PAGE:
Eight years in, Milwaukee Comedy Festival celebrates a burgeoning (and sidesplitting) scene
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In 2006, a small festival jokingly dubbed “The First Annual Milwaukee Sketch And Improv Comedy Festival” (for its unlikelihood of celebrating a second anniversary) showcased the city’s small-but-skilled comedy scene at Bucketworks. Since the inaugural fest, the event has a different name, a permanent site, and seven years of sidesplitting growth. August 1-4, the Milwaukee Comedy Festival will celebrate its eighth year with a combined 24 sketch, improv, and stand-up comedy performances from comics and troupes from four states and two countries.
As the festival’s founder and producer, Matt Kemple had a front row seat to the development of Milwaukee Comedy Festival, which now calls Next Act Theatre its home. In that timeframe, he’s seen the quality of the event improve drastically and has watched it grow beyond state lines. “The talent pool we have this year is above anything we’ve had before,” Kemple says. “We’ve had twice as many submissions as ever this year.”
Those 130 submissions hailed from as far away as New Hampshire, New York, Florida, Texas, California, Colorado, Washington, Ohio, and Illinois. Fittingly, a festival that features the word “Milwaukee” in its name also carries a significant roster of local comedic talent too.
One such area festival participant is Ryan Mason, who’s a member of Caste Of Killers comedy collective. Mason has shared the stage with such noted touring funny people as Kevin Bozeman, Nick Vanderott, Milwaukee’s own Johnny Beehner, and, most recently, opened for Joe Mande and Morgan Murphy at Turner Hall.
“I think the interest in comedy in Milwaukee is growing, and with that grows the fest,” Mason says. “I think that Matt Kemple is somebody that takes care of the comedy scene. He takes care of the comics; he takes care of the venues, the sketch groups, the improv groups. He makes sure that everything is elevated for that one week of the fest.”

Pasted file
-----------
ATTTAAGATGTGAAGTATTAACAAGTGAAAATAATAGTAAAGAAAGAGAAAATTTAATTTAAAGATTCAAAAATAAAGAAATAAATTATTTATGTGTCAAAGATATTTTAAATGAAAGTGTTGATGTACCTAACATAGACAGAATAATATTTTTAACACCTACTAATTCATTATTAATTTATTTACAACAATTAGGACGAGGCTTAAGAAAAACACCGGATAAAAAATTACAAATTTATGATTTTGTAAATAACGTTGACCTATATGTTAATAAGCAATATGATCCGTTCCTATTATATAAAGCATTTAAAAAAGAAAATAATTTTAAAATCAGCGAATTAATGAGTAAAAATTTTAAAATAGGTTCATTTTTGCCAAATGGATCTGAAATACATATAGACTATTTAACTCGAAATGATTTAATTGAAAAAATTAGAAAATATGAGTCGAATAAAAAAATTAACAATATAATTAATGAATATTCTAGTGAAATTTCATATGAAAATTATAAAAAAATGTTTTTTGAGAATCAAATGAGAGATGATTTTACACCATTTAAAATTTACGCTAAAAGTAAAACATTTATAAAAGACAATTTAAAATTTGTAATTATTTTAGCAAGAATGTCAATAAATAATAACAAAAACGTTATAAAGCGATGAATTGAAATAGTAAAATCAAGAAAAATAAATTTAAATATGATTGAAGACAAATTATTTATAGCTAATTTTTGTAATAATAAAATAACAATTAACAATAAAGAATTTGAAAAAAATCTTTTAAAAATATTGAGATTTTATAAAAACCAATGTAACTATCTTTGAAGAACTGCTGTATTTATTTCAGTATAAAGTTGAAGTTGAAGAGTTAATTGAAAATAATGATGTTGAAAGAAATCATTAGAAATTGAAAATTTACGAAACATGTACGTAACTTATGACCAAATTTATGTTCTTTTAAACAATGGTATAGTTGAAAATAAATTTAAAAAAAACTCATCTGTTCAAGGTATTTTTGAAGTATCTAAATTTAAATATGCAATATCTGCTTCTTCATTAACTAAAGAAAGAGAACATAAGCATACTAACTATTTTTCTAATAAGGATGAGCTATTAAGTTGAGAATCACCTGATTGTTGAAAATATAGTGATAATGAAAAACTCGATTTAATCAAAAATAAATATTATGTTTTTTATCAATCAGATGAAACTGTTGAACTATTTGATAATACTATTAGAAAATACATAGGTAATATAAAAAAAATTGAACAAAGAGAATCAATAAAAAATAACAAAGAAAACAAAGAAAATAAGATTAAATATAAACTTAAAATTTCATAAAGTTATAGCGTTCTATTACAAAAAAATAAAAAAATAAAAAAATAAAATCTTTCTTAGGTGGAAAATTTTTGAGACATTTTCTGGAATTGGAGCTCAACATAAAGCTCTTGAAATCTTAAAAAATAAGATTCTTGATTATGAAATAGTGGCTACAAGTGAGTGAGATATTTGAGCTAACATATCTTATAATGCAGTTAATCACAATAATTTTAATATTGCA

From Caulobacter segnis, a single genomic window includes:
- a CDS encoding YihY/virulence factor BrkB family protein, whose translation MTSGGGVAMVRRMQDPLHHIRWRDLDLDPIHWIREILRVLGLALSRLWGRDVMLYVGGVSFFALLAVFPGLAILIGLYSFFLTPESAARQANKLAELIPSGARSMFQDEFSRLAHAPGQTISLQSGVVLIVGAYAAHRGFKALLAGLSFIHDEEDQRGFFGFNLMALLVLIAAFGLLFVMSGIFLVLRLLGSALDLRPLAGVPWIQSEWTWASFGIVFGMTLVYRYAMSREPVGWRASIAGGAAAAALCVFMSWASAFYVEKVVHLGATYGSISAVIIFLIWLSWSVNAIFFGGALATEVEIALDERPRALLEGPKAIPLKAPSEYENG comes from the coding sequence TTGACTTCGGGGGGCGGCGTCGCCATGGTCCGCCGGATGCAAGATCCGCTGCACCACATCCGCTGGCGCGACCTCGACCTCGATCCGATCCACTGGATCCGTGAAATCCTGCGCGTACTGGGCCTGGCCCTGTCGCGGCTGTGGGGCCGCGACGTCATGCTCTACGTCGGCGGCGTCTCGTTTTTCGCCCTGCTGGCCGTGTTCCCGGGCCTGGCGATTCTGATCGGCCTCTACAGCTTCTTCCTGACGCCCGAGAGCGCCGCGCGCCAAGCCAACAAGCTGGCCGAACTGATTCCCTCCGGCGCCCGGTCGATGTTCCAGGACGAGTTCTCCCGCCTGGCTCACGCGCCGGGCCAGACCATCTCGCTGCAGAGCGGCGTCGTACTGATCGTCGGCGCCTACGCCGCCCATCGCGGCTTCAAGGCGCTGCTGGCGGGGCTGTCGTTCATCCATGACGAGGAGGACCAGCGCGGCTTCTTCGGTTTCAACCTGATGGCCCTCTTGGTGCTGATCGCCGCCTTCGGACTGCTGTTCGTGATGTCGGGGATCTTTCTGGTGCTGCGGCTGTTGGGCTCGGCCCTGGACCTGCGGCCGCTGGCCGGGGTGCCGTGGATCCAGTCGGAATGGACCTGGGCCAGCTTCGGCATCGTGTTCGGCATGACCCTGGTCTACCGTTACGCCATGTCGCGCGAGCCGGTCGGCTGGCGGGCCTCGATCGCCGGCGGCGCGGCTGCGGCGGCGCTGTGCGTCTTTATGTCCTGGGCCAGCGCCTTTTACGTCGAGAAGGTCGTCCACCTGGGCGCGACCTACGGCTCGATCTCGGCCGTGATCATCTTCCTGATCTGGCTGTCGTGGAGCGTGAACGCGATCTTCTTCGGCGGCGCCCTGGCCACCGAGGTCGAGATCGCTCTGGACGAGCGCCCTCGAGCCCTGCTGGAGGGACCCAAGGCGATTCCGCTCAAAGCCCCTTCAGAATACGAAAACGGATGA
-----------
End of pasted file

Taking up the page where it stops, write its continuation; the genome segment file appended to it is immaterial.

Mason will perform at 7:30 p.m. Friday night. It will be his second year at the Milwaukee Comedy Fest. He says the caliber of acts and of Next Act require comics to bring their best to the fest.
“It’s such a unique space. When a comedian goes up at Next Act, it feels like you’re at a [mainstream] theater. It’s a black box,” Mason says. “If you want to see a local comedian working his buns off, you’re going to see it at that theater space. To be a theater level comic, you need to act like it.”
Both Mason and Kemple feel the burgeoning festival’s growth has coincided with the increased viability of Milwaukee’s comedy as a whole.
“The comedy scene in general has become so much stronger. There’s a really large comedy following in town now with some of the bigger names that are coming to the Pabst and Riverside,” Kemple says. “Also, there are all these little comedy shows that have popped up in bars and theater venues. Looking at the comedy scene now, it’s the strongest that it’s been since I’ve been around.”
Still, Kemple strives to populate the Milwaukee Comedy Festival’s lineup with a variety of hilarious acts, no matter where they hail from.
“Our main goal is to put on the best possible show we can,” Kemple says. “Incorporating talent from all over the country gives people a chance to see different styles of comedy they might not have an opportunity to see.”
That variety includes stand up from Cincinnati and Chicago, as well as sketch and improv groups from Toronto and Seattle, among others. However, to further highlight the local scene, four kickoff shows will showcase local talent at the Underground Collaborative July 25-27, and at Next Act July 31.
While the names of those performing aren’t yet household names, Kemple says past performers have gone on to appear in national commercial spots, as well as television and movies. And if the next Louis C.K. or Aziz Ansari isn’t performing, at the very least, the Milwaukee Comedy Festival offers four nights of eclectic and affordable independent comedy.
“If you’re someone who wants to go out and doesn’t want to spend an arm and a leg, comedy is great in this city,” Mason says. “If you ignore it, it might go away. And you’re going to miss the people who are really funny when they go.”
Visit the festival website for a full schedule and lineup.